Nicola said:  “So far we have been borrowing a net and paddles from Tennis Scotland, but new equipment will make us more reliant and better able to accommodate more people.”

As well as its regular weekly sessions, the Club is also running free ‘Come & Try’ sessions in Alyth Primary School hall on Tuesdays from 16 April – contact strathmorepickleballscot@gmail.com for more information, and get all the latest news from the Club’s Facebook page:  https://www.facebook.com/profile.php?id=61556617723008

ADT’s Community Projects Fund distributes the community benefit funds provided for Alyth by the operators of the Tullymurdoch Windfarm, some five miles north of the town.  Applications to the fund are judged by an independent panel of volunteers drawn from across the community.  Apply at https://lovealyth.org.uk/projects/alyth-community-projects-fund/.

New grant to provide more help for Alyth’s cyclists

Cyclists in Alyth will be be able to get expert help more frequently this year thanks to a grant from ADT’s Community Projects Fund.

Over the last couple of years, Dr Bike has been a fixture at the Summer and Winter Markets and one or two other community events, doing minor repairs for any cyclist who brings their machine along.  Callum Brooks and Neil Tuer from Alyth Cyclery on Commercial Street provide their expertise for free, along with minor replacement parts such as brake-blocks, if needed, to make sure Alyth’s cyclists are on road-worthy machines.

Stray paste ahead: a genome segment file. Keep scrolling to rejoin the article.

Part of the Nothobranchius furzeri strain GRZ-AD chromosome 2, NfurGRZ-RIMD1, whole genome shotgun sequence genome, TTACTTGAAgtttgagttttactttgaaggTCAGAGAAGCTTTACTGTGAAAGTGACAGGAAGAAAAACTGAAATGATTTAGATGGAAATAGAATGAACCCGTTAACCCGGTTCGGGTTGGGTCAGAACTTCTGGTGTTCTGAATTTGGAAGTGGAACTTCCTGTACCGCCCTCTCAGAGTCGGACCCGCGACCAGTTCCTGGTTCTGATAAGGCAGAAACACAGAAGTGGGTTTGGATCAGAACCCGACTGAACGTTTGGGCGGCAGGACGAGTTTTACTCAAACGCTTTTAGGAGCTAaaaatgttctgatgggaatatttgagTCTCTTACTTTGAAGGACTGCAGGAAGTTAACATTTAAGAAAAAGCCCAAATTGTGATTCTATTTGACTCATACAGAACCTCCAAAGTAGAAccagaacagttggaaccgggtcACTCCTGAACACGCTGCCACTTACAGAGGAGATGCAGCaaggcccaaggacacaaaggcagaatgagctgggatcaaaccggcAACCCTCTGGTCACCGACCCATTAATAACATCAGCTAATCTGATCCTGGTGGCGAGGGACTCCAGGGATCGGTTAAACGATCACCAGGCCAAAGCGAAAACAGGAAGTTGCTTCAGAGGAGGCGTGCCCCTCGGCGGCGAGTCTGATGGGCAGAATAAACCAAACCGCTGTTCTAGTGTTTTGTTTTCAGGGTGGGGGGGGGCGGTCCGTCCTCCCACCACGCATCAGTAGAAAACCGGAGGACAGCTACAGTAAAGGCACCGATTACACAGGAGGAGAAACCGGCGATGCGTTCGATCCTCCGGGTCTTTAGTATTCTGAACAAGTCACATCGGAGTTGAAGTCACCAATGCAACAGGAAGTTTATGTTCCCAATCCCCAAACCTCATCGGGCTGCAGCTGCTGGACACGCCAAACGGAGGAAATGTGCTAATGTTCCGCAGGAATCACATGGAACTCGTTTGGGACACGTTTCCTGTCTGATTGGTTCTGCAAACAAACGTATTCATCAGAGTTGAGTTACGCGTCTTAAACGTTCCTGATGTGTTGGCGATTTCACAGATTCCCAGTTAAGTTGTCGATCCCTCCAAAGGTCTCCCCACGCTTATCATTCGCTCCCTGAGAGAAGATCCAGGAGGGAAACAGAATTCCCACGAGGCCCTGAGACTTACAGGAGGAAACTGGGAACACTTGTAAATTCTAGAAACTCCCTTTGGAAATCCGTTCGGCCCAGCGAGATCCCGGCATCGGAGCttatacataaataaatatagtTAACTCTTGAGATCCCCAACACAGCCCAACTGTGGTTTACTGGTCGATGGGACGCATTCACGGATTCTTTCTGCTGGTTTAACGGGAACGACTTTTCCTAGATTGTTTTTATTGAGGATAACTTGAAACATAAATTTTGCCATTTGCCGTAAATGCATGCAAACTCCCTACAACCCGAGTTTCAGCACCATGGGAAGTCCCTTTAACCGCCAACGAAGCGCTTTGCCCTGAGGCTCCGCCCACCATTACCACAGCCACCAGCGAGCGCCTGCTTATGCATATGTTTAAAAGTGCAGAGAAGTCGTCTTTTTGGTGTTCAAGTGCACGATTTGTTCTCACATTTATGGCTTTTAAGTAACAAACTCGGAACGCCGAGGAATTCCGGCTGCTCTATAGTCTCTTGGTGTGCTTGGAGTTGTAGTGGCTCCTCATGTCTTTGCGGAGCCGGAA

Callum (left) and Neil (right) pictured at Dr Bike’s base in Old Barony Church, Commercial Street.

The new grant will cover the costs of more frequent events during 2024, including not just the Summer Market in July but pop-ups around the town and perhaps even special sessions at the Primary School and elsewhere.  Dr Bike would be able to handle up to around 10 bikes per session.

Callum explained:  “We’ve run a few Dr Bike sessions in the past and we’ve always struggled with the format as its hard to predict how much work and new parts might be needed on each bike.

“This grant will enable us to run an in-store (and out of store during events) Dr Bike once a month for at least the Spring and Summer, with each session being widely promoted around the town.

“This is a locally-targetted effort to improve the value of each Dr Bike session, encouraging sustainable travel and benefitting the local community.  It’s very much aimed at the daily bicycle user who uses their bike instead of a car, which supports the improvement of the quality of life within the community and helps move transport within the town in a more sustainable direction,” he added.

ADT’s Community Projects Fund distributes the community benefit funds provided for Alyth by the operators of the Tullymurdoch Windfarm, some five miles north of the town.  Applications to the fund are judged by an independent panel of volunteers drawn from across the community.  Apply at https://lovealyth.org.uk/projects/alyth-community-projects-fund/.